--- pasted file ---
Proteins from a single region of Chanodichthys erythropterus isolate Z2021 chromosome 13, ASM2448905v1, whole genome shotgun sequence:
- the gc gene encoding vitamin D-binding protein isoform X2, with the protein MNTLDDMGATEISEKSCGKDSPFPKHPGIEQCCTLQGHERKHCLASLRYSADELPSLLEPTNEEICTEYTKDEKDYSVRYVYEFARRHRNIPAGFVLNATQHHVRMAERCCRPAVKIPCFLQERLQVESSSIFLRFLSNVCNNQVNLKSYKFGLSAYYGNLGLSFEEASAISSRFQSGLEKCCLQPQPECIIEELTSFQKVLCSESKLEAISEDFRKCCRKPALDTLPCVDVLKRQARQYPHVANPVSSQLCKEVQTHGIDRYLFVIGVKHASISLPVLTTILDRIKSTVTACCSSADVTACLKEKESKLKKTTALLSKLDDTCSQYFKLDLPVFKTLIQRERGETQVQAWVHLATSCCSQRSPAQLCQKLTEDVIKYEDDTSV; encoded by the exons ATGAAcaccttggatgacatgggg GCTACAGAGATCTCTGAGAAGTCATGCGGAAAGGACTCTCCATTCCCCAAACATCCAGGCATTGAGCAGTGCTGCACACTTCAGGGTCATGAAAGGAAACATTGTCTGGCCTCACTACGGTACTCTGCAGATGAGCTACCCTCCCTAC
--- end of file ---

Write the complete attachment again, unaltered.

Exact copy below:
Proteins from a single region of Chanodichthys erythropterus isolate Z2021 chromosome 13, ASM2448905v1, whole genome shotgun sequence:
- the gc gene encoding vitamin D-binding protein isoform X2, with the protein MNTLDDMGATEISEKSCGKDSPFPKHPGIEQCCTLQGHERKHCLASLRYSADELPSLLEPTNEEICTEYTKDEKDYSVRYVYEFARRHRNIPAGFVLNATQHHVRMAERCCRPAVKIPCFLQERLQVESSSIFLRFLSNVCNNQVNLKSYKFGLSAYYGNLGLSFEEASAISSRFQSGLEKCCLQPQPECIIEELTSFQKVLCSESKLEAISEDFRKCCRKPALDTLPCVDVLKRQARQYPHVANPVSSQLCKEVQTHGIDRYLFVIGVKHASISLPVLTTILDRIKSTVTACCSSADVTACLKEKESKLKKTTALLSKLDDTCSQYFKLDLPVFKTLIQRERGETQVQAWVHLATSCCSQRSPAQLCQKLTEDVIKYEDDTSV; encoded by the exons ATGAAcaccttggatgacatgggg GCTACAGAGATCTCTGAGAAGTCATGCGGAAAGGACTCTCCATTCCCCAAACATCCAGGCATTGAGCAGTGCTGCACACTTCAGGGTCATGAAAGGAAACATTGTCTGGCCTCACTACGGTACTCTGCAGATGAGCTACCCTCCCTAC